There are mainly four reasons why Darwins evolutionary hypothesis raised such a furor.

    1. It seem to contradict the traditional view of the immutability of species.
    2. It contradicted those who accepted a literal account of the Bible.
    3. It seemed to take teleology from the universe. A first cause was also cast aside.
    4. It seemed to lessen man’s status.

      So we can see the Darwin’s theory raised a deal of furor because it upset certan habits of mind. Of course most of the above accusation did not necessarily follow from the Darwinian hypothesis.9

  4. There can be no gainsaying of the fact that Herbart’s answer to the Kantian problem of the Ding an sich was the very antithesis of Hegel’s answer.10 Hegel solved the problem in terms of idealism, affirming that Reason was the thing in itself (the rational is the real and the real is the rational). Herbart, on the other hand, solved the problem in terms of realism. He was systematically opposed to Hegel’s method, principles and conclusions. Things are not thoughts as the idealist Hegel would affirm. Things are independent of the mind that knows them. He agrees with Kant that all knowledge must begin with experience. But he sees that when we look at experience we find it filled with contradiction. Therefore he would also affirm with Kant that experience is phenomenal. But we can get at the real by absolving the contradictions of our general ideas. In doing this we must use the method of relation. From this method Herbart comes to the conclusion the the real is unchangable, immovable, nonspacial and nontemporal.11 We can immediately see how this again contradicts Hegel who saw the real as process itself. Herbart goes further by saying that there are a number of independent “reals” (reele) which are absolute. Again this pluralistic view is absolutely opposed to Hegel monistic emphasis. Herbart, as we can see, is the very antithesis of Hegel in every respect. For him the real is unchanging and nontemporal. For Hegel the real is changing process.12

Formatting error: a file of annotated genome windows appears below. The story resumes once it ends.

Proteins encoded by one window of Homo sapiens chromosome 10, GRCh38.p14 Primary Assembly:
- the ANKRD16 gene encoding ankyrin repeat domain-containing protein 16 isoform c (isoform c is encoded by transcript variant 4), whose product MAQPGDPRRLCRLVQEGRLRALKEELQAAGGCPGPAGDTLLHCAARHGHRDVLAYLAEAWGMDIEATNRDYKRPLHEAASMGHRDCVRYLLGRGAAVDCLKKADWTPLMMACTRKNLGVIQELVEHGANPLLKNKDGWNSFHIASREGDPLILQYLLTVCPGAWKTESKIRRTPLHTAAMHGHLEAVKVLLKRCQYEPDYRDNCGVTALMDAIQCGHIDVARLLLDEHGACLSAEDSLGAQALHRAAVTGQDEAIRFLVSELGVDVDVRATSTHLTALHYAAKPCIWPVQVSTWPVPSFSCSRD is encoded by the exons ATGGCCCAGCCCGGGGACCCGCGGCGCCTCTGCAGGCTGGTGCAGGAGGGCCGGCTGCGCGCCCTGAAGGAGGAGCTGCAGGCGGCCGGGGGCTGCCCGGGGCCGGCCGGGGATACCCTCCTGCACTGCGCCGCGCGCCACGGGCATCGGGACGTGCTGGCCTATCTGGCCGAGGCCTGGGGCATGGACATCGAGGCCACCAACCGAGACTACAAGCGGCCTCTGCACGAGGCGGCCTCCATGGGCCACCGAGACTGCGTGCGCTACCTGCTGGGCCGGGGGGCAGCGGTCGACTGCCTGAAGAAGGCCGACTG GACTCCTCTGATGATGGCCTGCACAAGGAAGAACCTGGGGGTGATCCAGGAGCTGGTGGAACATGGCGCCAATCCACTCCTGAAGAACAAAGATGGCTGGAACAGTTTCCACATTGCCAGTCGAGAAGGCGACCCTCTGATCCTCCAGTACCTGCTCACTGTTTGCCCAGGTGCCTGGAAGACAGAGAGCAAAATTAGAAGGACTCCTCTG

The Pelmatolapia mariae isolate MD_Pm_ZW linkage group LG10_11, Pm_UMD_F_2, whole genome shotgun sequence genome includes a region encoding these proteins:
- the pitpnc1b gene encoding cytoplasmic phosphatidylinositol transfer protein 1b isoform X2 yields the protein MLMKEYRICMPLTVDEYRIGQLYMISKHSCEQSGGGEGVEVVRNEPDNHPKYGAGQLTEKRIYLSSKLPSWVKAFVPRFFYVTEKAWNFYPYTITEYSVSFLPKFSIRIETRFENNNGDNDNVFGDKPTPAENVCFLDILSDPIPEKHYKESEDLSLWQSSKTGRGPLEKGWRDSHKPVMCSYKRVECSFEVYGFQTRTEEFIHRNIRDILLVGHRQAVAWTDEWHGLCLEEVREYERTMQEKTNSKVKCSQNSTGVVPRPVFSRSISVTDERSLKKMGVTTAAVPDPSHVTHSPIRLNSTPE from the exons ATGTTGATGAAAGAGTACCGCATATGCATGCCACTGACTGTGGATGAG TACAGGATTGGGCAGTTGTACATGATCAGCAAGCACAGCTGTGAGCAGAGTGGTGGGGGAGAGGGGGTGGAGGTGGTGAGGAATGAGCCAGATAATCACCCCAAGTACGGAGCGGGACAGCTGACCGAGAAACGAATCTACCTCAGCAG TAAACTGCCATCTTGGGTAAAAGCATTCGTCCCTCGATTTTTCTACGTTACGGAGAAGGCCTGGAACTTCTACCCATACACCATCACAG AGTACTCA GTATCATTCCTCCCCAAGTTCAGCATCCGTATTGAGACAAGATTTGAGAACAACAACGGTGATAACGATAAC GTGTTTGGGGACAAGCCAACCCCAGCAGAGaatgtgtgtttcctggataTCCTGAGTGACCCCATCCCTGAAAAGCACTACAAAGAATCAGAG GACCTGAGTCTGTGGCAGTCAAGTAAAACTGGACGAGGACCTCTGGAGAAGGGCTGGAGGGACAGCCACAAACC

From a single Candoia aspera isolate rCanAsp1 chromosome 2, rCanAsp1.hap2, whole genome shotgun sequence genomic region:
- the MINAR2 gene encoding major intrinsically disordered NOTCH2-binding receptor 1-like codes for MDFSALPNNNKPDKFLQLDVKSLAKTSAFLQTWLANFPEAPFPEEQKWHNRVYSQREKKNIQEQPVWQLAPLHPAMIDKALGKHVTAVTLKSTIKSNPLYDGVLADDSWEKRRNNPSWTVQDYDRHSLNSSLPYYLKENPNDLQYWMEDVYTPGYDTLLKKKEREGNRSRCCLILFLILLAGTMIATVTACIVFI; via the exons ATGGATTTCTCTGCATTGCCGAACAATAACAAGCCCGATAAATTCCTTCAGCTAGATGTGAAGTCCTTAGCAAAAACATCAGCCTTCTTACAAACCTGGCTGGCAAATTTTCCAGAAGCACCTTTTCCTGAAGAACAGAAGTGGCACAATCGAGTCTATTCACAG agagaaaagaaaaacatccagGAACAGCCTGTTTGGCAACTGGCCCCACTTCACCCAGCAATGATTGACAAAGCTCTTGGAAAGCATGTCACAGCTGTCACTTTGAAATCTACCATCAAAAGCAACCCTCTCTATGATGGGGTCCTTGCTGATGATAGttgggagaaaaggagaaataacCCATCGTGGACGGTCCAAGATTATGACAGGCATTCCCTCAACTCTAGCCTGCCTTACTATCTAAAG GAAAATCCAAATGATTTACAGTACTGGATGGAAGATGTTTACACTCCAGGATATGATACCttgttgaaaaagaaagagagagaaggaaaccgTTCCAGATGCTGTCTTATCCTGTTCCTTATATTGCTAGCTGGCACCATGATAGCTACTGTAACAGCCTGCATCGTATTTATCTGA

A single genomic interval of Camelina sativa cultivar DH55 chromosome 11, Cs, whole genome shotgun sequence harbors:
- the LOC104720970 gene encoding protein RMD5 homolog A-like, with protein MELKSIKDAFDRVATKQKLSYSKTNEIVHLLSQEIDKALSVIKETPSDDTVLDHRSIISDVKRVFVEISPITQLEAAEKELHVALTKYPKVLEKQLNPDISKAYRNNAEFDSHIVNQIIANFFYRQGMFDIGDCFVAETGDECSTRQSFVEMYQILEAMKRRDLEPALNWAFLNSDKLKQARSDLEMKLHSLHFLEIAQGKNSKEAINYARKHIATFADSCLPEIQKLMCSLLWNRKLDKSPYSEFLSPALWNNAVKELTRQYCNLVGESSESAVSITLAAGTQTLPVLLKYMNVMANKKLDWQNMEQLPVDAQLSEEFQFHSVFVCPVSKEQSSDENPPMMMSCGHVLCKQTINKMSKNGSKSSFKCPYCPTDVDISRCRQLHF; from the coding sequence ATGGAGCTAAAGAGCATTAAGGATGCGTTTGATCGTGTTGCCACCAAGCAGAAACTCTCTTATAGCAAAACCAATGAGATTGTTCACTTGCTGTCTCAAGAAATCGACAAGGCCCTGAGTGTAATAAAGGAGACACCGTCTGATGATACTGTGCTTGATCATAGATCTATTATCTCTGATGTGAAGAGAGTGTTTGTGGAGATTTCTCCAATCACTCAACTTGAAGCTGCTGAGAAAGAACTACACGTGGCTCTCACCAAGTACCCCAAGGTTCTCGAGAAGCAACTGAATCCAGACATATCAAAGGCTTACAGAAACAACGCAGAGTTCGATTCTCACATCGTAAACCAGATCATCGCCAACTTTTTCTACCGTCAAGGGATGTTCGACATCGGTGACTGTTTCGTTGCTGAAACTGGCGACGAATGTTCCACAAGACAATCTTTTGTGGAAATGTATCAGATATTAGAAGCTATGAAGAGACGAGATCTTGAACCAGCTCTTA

1. Richard Marion Millard (1918–1992) received his A.B. in 1941 from DePauw University and his M.A. in 1942 and Ph.D. in 1950 from Boston University. He taught at Boston from 1949 to 1967, serving as chairman of the philosophy department, acting dean of the Graduate School, and dean of the College of Liberal Arts. He left Boston University for a career in public policy and postsecondary education, including a term as president of the Council on Postsecondary Accreditation from 1981 to 1987. His publications include Personality and the Good: Psychological and Ethical Perspectives, co-authored with Peter A. Bertocci (1963).